January 27th marks the Anniversary of the Soviet Army’s liberation of Auschwitz. As far as anniversaries go, this is one of the more somber ones to be recognized. As it should be.
A visit to Auschwitz is filled with a sense of dread and heavy mood that still, today, even on a sunny summer day, clings to the crumbling brick and mortar of Auschwitz and Birkenau. It is a hard place to visit with its ghosts and memories. A very blunt, in your face reminder of the atrocities carried out there over 70 years ago. But a reminder we need and a memorial for those lost.
When you go, plan for about 90 minutes for both sites. You’ll need to be with a guide for the Auschwitz portion of the camps. We usually avoid guided museum visits, preferring instead to go at our own pace, reading the placards we choose to read and skipping over some. But in this case it’s obligatory and we didn’t really mind as it gave us an insight into what others think about the monstrous events that took place here.
Our English speaking group of 20 was a mix of western and eastern countries with a varied range of English skills. Our guide was patient and helped with additional explanation where needed. We even adopted a small group of Hungarians that had lost their assigned group which was easy to do.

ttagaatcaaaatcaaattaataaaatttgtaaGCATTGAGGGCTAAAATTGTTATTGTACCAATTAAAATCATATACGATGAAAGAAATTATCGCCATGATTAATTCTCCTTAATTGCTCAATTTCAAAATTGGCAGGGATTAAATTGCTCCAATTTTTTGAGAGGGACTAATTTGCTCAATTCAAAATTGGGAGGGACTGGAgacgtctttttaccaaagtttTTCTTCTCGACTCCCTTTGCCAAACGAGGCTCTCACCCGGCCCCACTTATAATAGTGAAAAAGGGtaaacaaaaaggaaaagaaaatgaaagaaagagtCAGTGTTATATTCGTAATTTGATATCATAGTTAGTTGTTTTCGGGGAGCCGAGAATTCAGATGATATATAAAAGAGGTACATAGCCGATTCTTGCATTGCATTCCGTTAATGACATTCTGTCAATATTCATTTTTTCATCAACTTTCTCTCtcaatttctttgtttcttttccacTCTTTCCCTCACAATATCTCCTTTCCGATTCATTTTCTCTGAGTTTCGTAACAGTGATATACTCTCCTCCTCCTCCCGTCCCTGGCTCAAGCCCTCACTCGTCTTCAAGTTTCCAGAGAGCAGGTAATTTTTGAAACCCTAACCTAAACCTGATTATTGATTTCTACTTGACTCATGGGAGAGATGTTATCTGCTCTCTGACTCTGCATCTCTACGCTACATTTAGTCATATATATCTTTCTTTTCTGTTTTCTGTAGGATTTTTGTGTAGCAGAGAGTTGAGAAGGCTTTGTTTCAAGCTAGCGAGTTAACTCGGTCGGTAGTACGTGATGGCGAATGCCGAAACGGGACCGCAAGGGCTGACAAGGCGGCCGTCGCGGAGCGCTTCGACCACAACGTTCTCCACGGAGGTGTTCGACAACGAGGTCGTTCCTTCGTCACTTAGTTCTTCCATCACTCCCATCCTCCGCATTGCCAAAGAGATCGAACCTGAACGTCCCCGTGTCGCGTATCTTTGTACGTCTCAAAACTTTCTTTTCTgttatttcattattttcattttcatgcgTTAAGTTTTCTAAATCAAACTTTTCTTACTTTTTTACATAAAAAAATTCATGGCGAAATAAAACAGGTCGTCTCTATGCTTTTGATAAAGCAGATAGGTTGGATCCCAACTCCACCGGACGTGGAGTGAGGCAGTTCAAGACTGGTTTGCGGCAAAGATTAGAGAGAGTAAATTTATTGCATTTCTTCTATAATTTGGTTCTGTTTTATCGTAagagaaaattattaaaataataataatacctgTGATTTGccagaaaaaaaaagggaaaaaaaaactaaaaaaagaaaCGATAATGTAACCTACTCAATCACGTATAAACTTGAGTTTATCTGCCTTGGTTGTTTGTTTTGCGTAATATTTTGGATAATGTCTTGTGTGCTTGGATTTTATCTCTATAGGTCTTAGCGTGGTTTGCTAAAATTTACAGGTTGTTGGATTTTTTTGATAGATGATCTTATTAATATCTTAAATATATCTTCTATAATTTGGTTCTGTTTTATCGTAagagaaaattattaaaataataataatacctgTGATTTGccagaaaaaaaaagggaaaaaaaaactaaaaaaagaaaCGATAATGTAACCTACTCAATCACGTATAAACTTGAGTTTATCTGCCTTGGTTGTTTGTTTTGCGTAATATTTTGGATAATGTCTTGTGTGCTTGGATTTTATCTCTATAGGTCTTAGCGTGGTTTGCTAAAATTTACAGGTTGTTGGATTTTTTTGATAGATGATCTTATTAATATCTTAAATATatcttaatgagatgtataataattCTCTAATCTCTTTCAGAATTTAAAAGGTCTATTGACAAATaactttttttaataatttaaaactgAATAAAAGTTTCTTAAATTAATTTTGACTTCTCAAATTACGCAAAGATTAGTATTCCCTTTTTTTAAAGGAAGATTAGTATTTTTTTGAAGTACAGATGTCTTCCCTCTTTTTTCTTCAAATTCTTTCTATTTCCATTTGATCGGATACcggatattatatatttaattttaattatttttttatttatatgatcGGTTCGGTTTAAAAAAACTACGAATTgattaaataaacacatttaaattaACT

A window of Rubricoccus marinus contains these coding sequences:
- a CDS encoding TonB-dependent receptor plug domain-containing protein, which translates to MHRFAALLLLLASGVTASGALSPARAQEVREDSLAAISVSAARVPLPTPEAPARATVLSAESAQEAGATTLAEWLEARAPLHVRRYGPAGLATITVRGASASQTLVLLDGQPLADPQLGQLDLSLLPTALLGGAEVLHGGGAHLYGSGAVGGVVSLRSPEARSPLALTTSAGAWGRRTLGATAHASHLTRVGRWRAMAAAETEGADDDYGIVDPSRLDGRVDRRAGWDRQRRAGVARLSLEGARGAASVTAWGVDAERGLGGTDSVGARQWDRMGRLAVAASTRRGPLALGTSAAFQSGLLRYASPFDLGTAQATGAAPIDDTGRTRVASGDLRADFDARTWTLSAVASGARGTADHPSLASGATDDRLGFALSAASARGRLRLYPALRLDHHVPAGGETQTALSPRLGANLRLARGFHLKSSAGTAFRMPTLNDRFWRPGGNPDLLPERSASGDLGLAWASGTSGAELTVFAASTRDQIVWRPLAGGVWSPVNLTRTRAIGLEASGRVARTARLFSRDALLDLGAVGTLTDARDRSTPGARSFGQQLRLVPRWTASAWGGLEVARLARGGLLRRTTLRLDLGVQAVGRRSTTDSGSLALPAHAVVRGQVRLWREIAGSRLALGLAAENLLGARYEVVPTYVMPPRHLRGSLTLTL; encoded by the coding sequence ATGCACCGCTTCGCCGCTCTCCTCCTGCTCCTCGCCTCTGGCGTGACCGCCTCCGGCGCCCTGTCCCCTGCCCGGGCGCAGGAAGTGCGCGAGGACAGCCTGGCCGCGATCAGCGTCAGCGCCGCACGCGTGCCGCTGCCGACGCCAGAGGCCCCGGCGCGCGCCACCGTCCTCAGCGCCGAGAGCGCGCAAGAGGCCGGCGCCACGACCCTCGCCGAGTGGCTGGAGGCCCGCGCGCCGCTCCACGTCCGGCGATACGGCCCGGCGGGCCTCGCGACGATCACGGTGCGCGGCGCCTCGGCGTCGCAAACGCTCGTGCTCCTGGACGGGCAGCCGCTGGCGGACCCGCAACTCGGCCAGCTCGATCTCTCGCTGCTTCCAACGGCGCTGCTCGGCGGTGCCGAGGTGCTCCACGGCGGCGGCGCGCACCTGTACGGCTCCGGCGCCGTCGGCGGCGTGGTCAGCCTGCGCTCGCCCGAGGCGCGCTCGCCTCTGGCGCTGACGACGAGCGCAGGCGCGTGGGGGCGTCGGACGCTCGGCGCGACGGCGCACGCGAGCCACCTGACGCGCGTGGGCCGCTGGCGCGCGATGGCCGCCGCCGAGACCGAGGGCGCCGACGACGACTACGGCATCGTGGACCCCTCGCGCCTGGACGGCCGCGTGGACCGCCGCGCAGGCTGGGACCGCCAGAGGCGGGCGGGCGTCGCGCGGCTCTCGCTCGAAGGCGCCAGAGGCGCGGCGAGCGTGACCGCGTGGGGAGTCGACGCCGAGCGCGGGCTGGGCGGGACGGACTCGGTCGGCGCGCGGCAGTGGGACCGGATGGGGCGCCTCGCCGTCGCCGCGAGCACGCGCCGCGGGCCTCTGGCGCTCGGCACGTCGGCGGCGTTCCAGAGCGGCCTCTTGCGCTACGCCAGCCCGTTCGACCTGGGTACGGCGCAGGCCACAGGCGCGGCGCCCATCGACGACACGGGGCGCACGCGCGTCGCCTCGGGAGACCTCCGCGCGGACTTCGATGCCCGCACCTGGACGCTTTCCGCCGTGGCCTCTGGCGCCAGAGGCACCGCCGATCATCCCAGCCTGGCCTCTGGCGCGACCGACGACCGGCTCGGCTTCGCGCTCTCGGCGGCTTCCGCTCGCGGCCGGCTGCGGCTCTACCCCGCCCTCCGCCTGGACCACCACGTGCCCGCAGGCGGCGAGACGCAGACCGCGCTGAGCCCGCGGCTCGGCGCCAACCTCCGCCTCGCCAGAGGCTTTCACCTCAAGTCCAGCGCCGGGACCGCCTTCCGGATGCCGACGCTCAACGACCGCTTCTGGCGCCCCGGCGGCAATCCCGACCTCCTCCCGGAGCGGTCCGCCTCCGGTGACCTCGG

This is one of those places you don’t mind sharing with big crowds of tourists. And there were plenty of us, trudging along the muddy streets, herded along in our tight little groups from spot to spot.
In a way, it may have added to the heavy atmosphere we could all sense. But we never felt rushed or pressed for time; stopping for a picture, going back for a second read, or getting a closer look at some document or map was no problem.
For the Birkenau visit, 90 minutes is enough as well. Here you don’t need a guide, though they are available and recommended. Even if you do go with a guide, though, you’ll still be able to get out and wander the grounds on your own which wasn’t allowed at Auschwitz.
Other Practical Information:
Most people get to the sites by arranging a day tour out of Krakow. This is very easy to do with your hotel or one of the tour operators in the main square. It’s also very easy to get to Auschwitz on your own, it takes about an hour drive and most tours show a dour, mood setting video giving the history and details about the camps.
Most tours also include lunch, ours was a sandwich, a bowl of macaroni salad (surprisingly tasty), and a Polish chocolate bar. They will also shuttle you between the two sites, as they are a few minutes’ drive away from each other.
For more information you can visit the website.
Have you visited Auschwitz or any Holocaust sites? Please tell us what you thought in the comment section.
Author Bio: Jim Vail, is a travel, food, and video creator and a perpetual traveler who has been travel writing for over 15 years. For many years he lived overseas in Germany, Japan, Turkey, South Korea, and the Netherlands, and he’s visited over 90 countries.